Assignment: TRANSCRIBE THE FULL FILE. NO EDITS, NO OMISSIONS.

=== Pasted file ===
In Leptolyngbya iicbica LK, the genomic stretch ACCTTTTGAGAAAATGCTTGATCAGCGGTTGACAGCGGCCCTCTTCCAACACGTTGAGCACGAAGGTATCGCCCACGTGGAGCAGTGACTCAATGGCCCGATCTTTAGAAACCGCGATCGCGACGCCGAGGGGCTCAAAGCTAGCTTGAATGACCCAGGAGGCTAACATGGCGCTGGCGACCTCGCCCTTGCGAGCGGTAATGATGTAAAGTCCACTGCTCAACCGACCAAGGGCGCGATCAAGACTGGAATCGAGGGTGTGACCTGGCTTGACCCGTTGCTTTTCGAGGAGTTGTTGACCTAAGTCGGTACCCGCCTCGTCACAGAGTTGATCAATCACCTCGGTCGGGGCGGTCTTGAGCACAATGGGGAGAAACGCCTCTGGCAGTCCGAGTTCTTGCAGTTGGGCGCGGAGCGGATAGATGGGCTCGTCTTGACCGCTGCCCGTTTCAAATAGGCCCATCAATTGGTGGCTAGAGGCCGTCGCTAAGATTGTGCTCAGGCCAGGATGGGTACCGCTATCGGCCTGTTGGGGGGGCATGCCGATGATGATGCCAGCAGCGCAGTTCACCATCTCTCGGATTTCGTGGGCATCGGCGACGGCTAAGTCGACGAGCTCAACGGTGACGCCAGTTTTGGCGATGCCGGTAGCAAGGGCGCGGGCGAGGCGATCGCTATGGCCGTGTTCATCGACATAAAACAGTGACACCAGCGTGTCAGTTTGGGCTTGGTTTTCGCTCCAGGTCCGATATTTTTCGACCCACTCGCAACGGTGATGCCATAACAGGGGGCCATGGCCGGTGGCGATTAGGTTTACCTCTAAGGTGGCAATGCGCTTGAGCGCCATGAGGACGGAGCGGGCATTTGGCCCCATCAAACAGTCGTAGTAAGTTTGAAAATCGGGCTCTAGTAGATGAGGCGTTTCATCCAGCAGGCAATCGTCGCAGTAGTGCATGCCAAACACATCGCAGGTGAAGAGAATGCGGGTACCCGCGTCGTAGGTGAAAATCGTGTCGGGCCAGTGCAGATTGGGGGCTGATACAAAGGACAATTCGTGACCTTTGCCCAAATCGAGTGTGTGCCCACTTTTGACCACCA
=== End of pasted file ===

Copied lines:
In Leptolyngbya iicbica LK, the genomic stretch ACCTTTTGAGAAAATGCTTGATCAGCGGTTGACAGCGGCCCTCTTCCAACACGTTGAGCACGAAGGTATCGCCCACGTGGAGCAGTGACTCAATGGCCCGATCTTTAGAAACCGCGATCGCGACGCCGAGGGGCTCAAAGCTAGCTTGAATGACCCAGGAGGCTAACATGGCGCTGGCGACCTCGCCCTTGCGAGCGGTAATGATGTAAAGTCCACTGCTCAACCGACCAAGGGCGCGATCAAGACTGGAATCGAGGGTGTGACCTGGCTTGACCCGTTGCTTTTCGAGGAGTTGTTGACCTAAGTCGGTACCCGCCTCGTCACAGAGTTGATCAATCACCTCGGTCGGGGCGGTCTTGAGCACAATGGGGAGAAACGCCTCTGGCAGTCCGAGTTCTTGCAGTTGGGCGCGGAGCGGATAGATGGGCTCGTCTTGACCGCTGCCCGTTTCAAATAGGCCCATCAATTGGTGGCTAGAGGCCGTCGCTAAGATTGTGCTCAGGCCAGGATGGGTACCGCTATCGGCCTGTTGGGGGGGCATGCCGATGATGATGCCAGCAGCGCAGTTCACCATCTCTCGGATTTCGTGGGCATCGGCGACGGCTAAGTCGACGAGCTCAACGGTGACGCCAGTTTTGGCGATGCCGGTAGCAAGGGCGCGGGCGAGGCGATCGCTATGGCCGTGTTCATCGACATAAAACAGTGACACCAGCGTGTCAGTTTGGGCTTGGTTTTCGCTCCAGGTCCGATATTTTTCGACCCACTCGCAACGGTGATGCCATAACAGGGGGCCATGGCCGGTGGCGATTAGGTTTACCTCTAAGGTGGCAATGCGCTTGAGCGCCATGAGGACGGAGCGGGCATTTGGCCCCATCAAACAGTCGTAGTAAGTTTGAAAATCGGGCTCTAGTAGATGAGGCGTTTCATCCAGCAGGCAATCGTCGCAGTAGTGCATGCCAAACACATCGCAGGTGAAGAGAATGCGGGTACCCGCGTCGTAGGTGAAAATCGTGTCGGGCCAGTGCAGATTGGGGGCTGATACAAAGGACAATTCGTGACCTTTGCCCAAATCGAGTGTGTGCCCACTTTTGACCACCA